K.C. Johnson of the Chicago Tribune: The Bulls took their recent spate of slow starts to a new low Sunday afternoon, missing 11 of their first 12 shots, committing seven first-quarter turnovers and trailing 27-6 at one point. "It's a big concern," coach Tom Thibodeau said. Thibodeau preaches about readiness to play ad nauseam, which is why he fielded a question about if he has new plans to address an old problem. "We'll see," he said. Thibodeau burned two timeouts before 4 minutes elapsed, but the Knicks kept the pressure on, finishing with 18 first-quarter points in the paint. "We have to play with more urgency," Derrick Rose said. The Bulls also dropped to 2-6 in afternoon games. "I'd prefer to play a few of them at home," Thibodeau said. The Bulls are 1-1 in home matinees, losing to the lowly Nets on Feb. 18.
Al Iannazzone of Newsday: Carmelo Anthony was hopping around and screaming "This is my house!" after burying the shot that capped his best performance of the season and greatest moment as a Knick. Anthony has been booed at the Garden this season, but he had everyone standing and cheering Sunday after his three-pointer gave the Knicks a 100-99 overtime win over the Bulls. Anthony scored a season-high 43 points, shooting 16-for-31. He sent the game to overtime by drilling a three-pointer with 11.2 seconds left and erased a two-point deficit with 8.2 seconds to play in overtime against a team the Knicks will face again Tuesday in Chicago and could play in the first round of the playoffs. Bulls All-Star Derrick Rose , who returned after missing 12 games with a groin injury, had some costly missed free throws and eight turnovers and was outdueled by Anthony in his house. "It was mine today," Anthony said. "They were talking some trash out there a little bit. In the moment, it's fun times."
Harvey Araton of The New York Times: Can they count on the officials letting Shumpert play Rose as physically as he did Sunday? Can they expect the Bulls to choke at the line? Are the odds with the Knicks when they must live or die with Anthony unloading the way
Johnson did long ago and far away? Yes, there are parallels to be drawn to the season in which Latrell Sprewell and Marcus Camby joined Johnson, Patrick Ewing and friends in New York — although it was the general manager, Ernie Grunfeld, who was fired that time in an attempt to light a fire under the embattled coach Jeff Van Gundy’s team. ... Teams at the bottom of the conference playoff seeding usually are, and an overwhelming percentage do not survive the first round. So give Anthony and the Knicks credit for accepting Chicago’s generosity at the free-throw line and turning Sunday’s instant Easter classic into a much-needed victory. But if there was a statement to make afterward, it should have been more about the division race than the conference. Trust me, Chicago and Miami are the last places the Knicks want to be when April gives way to May.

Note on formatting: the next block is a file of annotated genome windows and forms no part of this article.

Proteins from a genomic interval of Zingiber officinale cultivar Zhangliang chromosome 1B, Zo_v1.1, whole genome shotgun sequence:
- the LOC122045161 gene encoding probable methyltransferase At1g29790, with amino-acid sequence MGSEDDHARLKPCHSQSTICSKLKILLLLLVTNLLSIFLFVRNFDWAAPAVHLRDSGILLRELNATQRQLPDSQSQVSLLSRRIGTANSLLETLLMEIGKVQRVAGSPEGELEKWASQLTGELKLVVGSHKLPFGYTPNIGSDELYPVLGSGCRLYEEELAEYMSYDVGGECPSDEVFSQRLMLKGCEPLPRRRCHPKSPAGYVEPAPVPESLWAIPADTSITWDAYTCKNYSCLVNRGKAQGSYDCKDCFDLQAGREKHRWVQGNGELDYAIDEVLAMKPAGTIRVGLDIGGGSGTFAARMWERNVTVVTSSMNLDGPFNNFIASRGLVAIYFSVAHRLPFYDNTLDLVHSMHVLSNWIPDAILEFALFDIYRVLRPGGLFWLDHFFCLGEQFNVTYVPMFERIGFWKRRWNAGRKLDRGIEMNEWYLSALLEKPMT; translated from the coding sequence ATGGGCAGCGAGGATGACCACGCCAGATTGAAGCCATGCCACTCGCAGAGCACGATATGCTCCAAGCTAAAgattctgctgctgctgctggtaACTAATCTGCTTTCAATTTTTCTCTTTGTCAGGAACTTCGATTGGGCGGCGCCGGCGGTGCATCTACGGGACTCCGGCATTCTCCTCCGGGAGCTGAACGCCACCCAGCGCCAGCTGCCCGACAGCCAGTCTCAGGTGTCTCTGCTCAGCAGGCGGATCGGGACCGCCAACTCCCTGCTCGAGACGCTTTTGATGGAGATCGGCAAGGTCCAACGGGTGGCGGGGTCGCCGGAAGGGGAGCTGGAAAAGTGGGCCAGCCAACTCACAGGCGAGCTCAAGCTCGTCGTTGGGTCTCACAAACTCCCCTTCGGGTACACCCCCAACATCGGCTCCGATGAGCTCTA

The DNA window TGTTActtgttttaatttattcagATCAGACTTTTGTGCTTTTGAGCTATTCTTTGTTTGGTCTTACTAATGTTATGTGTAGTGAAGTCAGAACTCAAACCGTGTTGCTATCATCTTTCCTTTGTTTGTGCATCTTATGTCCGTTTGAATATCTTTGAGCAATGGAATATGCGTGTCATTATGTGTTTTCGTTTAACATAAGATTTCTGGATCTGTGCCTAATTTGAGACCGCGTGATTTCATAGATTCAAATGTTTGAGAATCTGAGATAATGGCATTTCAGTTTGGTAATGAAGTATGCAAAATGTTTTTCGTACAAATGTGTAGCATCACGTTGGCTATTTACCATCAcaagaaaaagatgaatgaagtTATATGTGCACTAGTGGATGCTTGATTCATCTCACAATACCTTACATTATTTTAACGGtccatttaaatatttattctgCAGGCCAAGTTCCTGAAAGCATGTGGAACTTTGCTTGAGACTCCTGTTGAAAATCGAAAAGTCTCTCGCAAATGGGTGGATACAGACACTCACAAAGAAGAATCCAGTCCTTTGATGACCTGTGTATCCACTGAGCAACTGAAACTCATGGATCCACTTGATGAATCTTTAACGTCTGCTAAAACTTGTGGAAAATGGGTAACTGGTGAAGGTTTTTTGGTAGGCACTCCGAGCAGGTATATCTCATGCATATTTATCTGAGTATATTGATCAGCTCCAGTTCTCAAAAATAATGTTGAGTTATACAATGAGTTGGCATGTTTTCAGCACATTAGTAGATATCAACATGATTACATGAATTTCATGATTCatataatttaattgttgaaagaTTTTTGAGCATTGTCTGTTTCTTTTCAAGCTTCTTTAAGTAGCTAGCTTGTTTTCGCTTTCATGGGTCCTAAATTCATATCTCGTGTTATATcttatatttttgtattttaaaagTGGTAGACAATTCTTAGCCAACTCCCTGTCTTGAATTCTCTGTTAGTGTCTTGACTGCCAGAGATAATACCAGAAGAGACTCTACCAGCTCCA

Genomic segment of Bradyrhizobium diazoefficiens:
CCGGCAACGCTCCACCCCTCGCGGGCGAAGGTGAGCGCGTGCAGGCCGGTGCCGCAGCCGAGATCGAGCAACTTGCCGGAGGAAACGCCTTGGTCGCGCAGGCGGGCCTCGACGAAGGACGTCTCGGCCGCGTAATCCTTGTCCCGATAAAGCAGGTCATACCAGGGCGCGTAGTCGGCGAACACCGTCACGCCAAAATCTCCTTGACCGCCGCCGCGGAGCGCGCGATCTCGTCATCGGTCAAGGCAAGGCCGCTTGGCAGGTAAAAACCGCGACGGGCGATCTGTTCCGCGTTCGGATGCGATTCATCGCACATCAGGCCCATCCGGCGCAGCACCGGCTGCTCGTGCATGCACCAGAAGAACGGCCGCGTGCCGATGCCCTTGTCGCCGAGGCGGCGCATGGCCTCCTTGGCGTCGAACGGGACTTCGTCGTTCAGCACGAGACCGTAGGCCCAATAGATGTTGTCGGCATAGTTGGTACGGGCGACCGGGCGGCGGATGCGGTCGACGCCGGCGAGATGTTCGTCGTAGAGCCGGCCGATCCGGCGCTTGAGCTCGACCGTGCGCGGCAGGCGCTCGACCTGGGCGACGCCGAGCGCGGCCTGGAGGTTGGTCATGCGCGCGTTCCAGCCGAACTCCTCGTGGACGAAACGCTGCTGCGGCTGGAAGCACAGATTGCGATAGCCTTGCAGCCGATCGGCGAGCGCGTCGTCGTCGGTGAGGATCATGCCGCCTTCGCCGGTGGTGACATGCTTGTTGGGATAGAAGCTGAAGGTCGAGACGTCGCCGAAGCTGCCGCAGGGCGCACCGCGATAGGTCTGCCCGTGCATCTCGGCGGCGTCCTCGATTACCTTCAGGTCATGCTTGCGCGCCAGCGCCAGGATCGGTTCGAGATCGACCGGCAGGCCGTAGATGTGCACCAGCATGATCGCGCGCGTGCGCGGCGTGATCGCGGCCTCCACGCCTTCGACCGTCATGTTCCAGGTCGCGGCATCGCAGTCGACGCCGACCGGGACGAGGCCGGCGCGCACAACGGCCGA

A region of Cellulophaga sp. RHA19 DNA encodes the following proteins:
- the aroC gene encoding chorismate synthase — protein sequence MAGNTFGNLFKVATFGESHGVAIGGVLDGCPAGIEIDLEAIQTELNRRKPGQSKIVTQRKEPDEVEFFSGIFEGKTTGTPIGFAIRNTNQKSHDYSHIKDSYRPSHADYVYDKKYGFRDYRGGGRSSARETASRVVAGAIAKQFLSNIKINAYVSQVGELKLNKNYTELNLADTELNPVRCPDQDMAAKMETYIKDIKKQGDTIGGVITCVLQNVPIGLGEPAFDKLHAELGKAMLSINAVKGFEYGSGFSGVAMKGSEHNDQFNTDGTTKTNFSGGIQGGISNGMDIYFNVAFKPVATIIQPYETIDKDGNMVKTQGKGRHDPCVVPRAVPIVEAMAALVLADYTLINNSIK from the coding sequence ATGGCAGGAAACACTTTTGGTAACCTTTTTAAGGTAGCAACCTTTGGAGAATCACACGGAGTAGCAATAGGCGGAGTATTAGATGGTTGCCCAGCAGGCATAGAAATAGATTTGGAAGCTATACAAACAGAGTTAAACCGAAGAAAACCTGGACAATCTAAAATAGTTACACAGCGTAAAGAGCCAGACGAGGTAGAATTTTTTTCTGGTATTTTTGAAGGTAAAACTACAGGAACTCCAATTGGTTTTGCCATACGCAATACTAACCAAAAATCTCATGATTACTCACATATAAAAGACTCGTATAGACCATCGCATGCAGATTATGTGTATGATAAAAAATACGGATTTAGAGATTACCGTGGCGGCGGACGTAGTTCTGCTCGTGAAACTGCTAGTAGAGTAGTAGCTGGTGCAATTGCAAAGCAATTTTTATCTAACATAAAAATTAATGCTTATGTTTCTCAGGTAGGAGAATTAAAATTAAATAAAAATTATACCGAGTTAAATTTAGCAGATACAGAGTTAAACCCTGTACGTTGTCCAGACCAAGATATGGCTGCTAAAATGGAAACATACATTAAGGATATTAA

Scott Souza of the MetroWest Daily News: Ray Allen has accepted his reserve role with the Celtics. That doesn’t mean he’s content with it. Shortly before coming off the bench for the third game in a row — and the seventh time in his 16-year NBA career — the 36-year-old guard said that while he is willing to do whatever Celtics coach Doc Rivers asks of him to help the team, he is not yet comfortable coming off the bench, and is not necessarily looking for that to be his role for whatever remains of his career. “I think my challenge is to be able to compete at a high level every year coming into the season and that means competing for a starting job every opportunity I get,” he said before last night’s game against the 76ers at TD Garden. “That’s my focus. That’s my goal. “If I felt as though I wasn’t playing up to that level, and those standards, then I think there’s going to be a point where I’d have to say it’s time for me to move on."
Bob Cooney of the Philadelphia Daily News: On a day when many Christians around the world observed a resurrection, the 76ers' offense remained lifeless. And their playoff hopes are nearing life-support condition. For the 10th time in 14 games, the Sixers lost, this time to the Atlantic Division-leading Boston Celtics, 103-79. Boston has a three-game lead on the Sixers and any hopes of winning the division seemed to get thrown into the nearby Boston Harbor. Holding onto a playoff spot is also close to getting washed away as the New York Knicks, with their win Sunday over the Chicago Bulls, pulled into the seventh spot in the Eastern Conference and dropped the Sixers to eighth. Though both teams have the same record at 29-27, the Knicks own the tiebreaker as they took two of three from the Sixers this season. The Sixers are only one game ahead of the ninth-place Milwaukee Bucks. For now, though, playoff talk should be the furthest thing to come out of anyone's mouth concerning this team. Approaching the 100th anniversary of the sinking of the Titanic, the Sixers appeared to be submerging just as quickly.